More information about the "Gender Pay Gap" reported this week.
We have all heard about the difference in pay for men and women. Even the President is getting in on it by paying his women staffers less than the men staffers ($.77 on the dollar at last count). It seems that everyone agrees that men are being paid more than women.
I have not read any arguments that men should earn more for doing the same work but this is no road block to politicians, feminists, academics, and others that call for "financial justice". In the UK last week the headlines were that women in London earn 13% less than men, and according to the story the pay gap is widening.
Well, I do misspeak a little here. Not everyone is saying this.
A report from the UK Department of Culture, Media, and Sports did a little checking and found that since 1997 the pay gap has shrunk. Men's pay increases have been about 57% while women's have increased by 75% over the same time period.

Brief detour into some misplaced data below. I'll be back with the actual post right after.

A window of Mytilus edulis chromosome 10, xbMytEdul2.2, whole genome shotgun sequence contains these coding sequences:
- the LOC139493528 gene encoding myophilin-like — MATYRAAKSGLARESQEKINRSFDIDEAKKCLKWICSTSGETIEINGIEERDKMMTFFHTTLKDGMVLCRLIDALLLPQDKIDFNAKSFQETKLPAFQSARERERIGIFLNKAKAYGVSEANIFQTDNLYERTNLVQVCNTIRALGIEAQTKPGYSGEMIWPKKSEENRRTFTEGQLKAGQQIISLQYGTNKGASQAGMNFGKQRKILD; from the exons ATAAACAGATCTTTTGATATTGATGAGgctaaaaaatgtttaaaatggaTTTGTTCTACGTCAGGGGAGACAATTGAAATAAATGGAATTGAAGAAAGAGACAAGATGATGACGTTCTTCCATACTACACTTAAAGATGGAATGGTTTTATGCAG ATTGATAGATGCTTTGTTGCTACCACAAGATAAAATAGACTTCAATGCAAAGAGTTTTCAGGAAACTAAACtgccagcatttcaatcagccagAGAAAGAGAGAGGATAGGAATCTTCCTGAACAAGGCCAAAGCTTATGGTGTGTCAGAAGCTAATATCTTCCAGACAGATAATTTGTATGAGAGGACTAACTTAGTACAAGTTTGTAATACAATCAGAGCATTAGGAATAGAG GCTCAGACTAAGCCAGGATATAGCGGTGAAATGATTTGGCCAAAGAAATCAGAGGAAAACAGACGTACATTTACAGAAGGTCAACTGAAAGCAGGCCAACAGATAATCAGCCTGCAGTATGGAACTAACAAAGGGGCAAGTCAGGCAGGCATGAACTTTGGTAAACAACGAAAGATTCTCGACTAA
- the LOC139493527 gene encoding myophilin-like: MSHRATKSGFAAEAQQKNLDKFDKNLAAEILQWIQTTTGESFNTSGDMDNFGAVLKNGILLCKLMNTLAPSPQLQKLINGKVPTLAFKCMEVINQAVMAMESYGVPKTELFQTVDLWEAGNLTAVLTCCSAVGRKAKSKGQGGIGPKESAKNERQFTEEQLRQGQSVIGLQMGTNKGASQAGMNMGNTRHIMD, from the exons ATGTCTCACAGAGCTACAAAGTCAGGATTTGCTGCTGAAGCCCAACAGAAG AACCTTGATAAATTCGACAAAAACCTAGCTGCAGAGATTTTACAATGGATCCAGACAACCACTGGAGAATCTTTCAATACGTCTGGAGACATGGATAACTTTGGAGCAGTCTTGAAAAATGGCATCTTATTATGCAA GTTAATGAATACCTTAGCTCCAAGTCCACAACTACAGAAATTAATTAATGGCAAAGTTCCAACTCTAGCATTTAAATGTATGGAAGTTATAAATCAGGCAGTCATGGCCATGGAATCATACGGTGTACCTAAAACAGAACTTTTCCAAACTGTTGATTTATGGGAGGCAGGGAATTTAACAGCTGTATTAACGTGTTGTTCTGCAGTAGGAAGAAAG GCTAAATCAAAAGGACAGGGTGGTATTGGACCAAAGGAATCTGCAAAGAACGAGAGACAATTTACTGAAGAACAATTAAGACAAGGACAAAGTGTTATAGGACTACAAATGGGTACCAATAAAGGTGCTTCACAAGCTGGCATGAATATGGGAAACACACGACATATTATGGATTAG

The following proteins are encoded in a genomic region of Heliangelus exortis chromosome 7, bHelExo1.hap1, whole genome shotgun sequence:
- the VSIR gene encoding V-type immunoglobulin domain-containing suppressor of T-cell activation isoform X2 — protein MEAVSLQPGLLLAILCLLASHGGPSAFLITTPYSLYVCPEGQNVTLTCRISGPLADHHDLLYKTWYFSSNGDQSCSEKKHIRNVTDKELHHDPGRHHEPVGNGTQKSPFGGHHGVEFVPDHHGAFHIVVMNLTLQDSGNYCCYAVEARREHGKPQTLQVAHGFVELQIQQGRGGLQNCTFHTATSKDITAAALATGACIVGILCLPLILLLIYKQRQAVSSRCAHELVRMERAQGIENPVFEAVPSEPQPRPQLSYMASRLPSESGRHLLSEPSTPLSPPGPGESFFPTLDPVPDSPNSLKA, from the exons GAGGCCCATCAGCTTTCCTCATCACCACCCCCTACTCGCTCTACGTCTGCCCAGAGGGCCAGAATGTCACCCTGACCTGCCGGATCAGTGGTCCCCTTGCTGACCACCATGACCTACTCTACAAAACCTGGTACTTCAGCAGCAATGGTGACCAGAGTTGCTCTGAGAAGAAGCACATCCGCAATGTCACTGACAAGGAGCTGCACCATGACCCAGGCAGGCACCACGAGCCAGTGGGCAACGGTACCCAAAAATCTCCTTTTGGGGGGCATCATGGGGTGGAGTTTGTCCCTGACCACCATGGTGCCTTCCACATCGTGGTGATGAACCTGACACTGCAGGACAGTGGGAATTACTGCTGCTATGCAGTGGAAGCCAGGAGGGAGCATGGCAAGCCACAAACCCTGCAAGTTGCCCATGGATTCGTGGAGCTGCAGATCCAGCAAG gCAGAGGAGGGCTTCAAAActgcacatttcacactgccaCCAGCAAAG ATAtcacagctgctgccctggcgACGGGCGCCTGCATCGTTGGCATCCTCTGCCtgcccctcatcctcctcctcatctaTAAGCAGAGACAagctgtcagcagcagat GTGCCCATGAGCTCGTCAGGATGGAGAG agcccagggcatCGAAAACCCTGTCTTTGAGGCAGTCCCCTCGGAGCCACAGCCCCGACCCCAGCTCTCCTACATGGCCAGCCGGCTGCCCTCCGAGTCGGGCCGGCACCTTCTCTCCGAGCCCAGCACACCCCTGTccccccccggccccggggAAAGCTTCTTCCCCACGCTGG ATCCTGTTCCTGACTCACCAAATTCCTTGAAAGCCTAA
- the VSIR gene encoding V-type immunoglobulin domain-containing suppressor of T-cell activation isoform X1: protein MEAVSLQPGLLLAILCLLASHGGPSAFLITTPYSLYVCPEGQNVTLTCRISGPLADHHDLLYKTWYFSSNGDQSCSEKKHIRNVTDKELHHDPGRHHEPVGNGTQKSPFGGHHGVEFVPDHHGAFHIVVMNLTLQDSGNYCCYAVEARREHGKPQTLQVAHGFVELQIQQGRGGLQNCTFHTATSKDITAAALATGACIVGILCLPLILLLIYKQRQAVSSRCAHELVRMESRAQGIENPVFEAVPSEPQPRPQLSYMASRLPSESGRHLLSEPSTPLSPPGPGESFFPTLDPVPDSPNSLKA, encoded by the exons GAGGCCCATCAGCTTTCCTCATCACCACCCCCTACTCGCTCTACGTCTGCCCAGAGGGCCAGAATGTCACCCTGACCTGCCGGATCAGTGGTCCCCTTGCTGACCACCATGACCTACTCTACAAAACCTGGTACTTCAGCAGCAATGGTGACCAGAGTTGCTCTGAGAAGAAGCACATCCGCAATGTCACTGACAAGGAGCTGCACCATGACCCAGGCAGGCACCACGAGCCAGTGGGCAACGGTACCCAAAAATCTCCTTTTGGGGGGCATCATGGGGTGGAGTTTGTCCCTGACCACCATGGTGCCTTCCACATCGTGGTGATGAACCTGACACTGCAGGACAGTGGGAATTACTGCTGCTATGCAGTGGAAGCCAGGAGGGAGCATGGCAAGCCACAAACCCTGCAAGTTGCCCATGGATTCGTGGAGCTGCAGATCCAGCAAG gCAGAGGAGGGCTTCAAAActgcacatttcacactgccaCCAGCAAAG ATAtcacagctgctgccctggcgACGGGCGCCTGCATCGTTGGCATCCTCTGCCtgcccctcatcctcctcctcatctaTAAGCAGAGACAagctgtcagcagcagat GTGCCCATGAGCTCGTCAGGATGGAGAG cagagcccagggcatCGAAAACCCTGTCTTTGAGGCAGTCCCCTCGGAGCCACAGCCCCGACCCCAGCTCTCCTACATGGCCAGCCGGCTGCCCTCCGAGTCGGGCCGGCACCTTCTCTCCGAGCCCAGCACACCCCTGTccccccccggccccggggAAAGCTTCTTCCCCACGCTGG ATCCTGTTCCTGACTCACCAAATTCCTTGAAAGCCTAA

Of course this still means that there is a pay gap if you just look at the statistics that add in the earnings of women of all ages, all occupations, and women working part-time and full-time. In reality, for people under 40 and working full-time, the gender pay gap is about zero and starting in 2009 women in the age range of 22 to 29 have actually earned more than men. Now the evidence shows that the pay gap falls first for younger people and this stays with each group as they age.....Other facts to remember when reading about the pay gap is that wages vary according to the job (maybe we should be asking why women choose to take more jobs such as nurses rather than physicians) and why women that have children choose to change from full-time to part-time work.
As stated by Joanna Williams, "... if current trends continue, the pay gap should be a thing of the past in the space of some 20 years."
Yes, there is still a gender pay gap (which is decreasing). The thing to consider is that when occupation, contracted hours and most significantly, age are taken into account, it all but disappears. In fact, the youngest women today, even those working part-time, are already earning more each hour than men.
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